This is an article about Nicaraguan cigars. It’s not about Cuban cigars, Dominican cigars, or cigars from any other country, for that matter. If you look at the brands that have been scoring some of the highest marks these days, the Perdomo 10th Anniversary Champagne cigars, or the My Father Le Bijou 1922 cigars, for example, they are produced in Nicaragua (primarily in Estelí), using a decent dose of Nicaraguan tobaccos in their blends, or a mix of Nicaraguan and other tobaccos.
One of the reasons Nicaragua is so ideal for growing great-tasting tobacco is that the geography and climate are very similar to Cuba’s. The cigar tobacco growing region has three valleys – Estelí, Condega, and Jalapa – each with its own unique soil and minerals, which respectively impart their own distinctive flavor to a cigar’s blend when properly fermented and aged. Continue reading
Rothschild cigars are classically defined as a parejo (straight-sided cigar) measuring approximately 4 1/2″ in length by a 52 ring gauge – roughly the same thickness as a Robusto, just a little bit shorter. The shape is named for the Rothschild family, a European banking dynasty which, for all its wealth and titles, cannot seem to buy a proper spelling of its name. Common misspellings include Rothchild, Rothchilde, Rothschilde, and Rothshield, among others. Even the pronunciation is frequently botched to “ROTH-child,” whereas a properly anglicized pronunciation would be “ROTH-shild.” Continue reading
After taking the cigar world by storm several years ago with the introduction of two unprecedented “firsts” for premium cigars, Sam Leccia has struck out on his own with a new line of cigars produced and distributed through his new, aptly-named Sam Leccia Cigar Company.
Gary Korb: What was the first cigar you ever smoked, and what do you remember most about it?
Sam Leccia:. I actually remember my first cigar quite well. I was in 10th grade. Me and my two buddies, Vince and Tom, pitched-in and bought a box of Phillies blunts. I can remember opening that box when we got home. I had cigar boxes around the house with baseball cards and matchbox cars in them; this was the first one that I had with actual cigars in it. We were so pumped to smoke them. Then we got into other cigars, like hand-rolled cigars. I remember my first hand rolled. It was a Macanudo and I spent $6.00 on it, which on a 15 year-old’s budget was insane, but I felt like I was on top of the world smoking it. I used to always go into the cigar store at the local mall just to enjoy the aromas of the walk-in humidor. I was hooked. The funny thing is, growing up my Dad always insisted that I didn’t smoke or drink, and yet my career has been both in the liquor and now tobacco industry. Sorry Dad.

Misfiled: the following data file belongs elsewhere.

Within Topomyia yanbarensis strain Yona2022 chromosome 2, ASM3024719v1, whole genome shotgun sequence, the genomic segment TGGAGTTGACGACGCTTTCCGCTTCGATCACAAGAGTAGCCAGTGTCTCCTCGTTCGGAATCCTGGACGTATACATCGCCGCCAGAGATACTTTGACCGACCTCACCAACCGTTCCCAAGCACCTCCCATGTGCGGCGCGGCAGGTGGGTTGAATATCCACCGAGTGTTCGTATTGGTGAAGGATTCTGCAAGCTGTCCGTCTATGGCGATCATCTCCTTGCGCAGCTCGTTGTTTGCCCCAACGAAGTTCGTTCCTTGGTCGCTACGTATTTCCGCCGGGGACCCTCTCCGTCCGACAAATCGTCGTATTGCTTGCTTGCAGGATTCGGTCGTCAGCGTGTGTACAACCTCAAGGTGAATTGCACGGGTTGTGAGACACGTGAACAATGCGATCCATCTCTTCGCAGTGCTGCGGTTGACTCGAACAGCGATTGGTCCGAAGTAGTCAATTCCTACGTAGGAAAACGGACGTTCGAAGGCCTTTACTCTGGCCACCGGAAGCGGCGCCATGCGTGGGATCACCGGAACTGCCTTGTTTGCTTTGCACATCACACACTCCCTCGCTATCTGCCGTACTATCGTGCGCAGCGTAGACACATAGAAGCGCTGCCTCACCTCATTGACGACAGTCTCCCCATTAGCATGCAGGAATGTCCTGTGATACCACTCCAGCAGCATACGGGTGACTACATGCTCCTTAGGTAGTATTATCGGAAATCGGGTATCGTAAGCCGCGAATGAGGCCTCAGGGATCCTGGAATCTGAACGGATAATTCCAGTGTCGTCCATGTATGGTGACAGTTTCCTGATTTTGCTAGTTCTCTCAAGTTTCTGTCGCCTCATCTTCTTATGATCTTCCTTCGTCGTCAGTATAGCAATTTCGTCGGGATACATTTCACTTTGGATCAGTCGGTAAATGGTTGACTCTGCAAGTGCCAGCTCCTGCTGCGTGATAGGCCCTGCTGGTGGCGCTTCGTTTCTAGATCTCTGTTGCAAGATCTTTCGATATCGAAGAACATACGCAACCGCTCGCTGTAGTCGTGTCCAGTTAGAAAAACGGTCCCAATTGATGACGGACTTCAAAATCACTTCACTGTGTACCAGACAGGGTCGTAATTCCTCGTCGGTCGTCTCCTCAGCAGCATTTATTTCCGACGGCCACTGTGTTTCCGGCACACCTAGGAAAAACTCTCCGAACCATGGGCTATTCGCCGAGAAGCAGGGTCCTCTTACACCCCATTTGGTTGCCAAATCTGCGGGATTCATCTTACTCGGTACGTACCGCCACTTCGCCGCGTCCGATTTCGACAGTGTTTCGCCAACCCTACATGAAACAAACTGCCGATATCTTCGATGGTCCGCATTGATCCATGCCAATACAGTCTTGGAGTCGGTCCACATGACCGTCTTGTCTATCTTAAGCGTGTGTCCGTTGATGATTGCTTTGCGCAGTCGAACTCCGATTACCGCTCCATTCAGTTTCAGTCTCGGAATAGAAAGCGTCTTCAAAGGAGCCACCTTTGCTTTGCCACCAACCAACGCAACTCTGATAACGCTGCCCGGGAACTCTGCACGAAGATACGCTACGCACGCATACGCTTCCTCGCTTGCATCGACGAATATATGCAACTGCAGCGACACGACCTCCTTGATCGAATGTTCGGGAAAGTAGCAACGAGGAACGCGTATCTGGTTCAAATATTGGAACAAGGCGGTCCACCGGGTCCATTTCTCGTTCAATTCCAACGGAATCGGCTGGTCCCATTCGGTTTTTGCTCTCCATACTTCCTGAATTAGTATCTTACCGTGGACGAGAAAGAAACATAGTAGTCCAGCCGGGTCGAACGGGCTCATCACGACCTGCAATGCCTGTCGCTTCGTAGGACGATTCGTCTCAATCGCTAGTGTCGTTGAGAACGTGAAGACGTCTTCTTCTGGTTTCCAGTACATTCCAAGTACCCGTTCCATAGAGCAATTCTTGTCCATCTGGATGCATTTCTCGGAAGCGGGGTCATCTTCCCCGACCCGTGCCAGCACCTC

GK: How did you decide on the name “Debut” for your first release?
Sam: Names are not easy to come up with, and usually are more important to the company using it rather than everyone else. I gave a lot of thought to various names. Some I will probably use down the road, but this is my first solo release, so what better than Debut?
GK: Where is your company and factory based?
Sam: My company is based in Pittsburgh, Pa, still out of my garage, but the factory that’s making Debut is in Honduras.
GK: Can you give us some background about the tobaccos used in Debut blend and how you developed it; for instance, when you knew it was ready, etc.?
Sam: I am excited about the blend. It’s the most fun of the entire process. The blend consists of tobaccos from Honduras, Nicaragua, Ecuador and Santo Domingo. The wrapper ages well and the oils really rise to the surface after some aging. I love a good oily wrapper, and this truly delivers beyond my expectations. As far as ‘when I knew it was ready,’ just like finding your soul mate, you know when you know.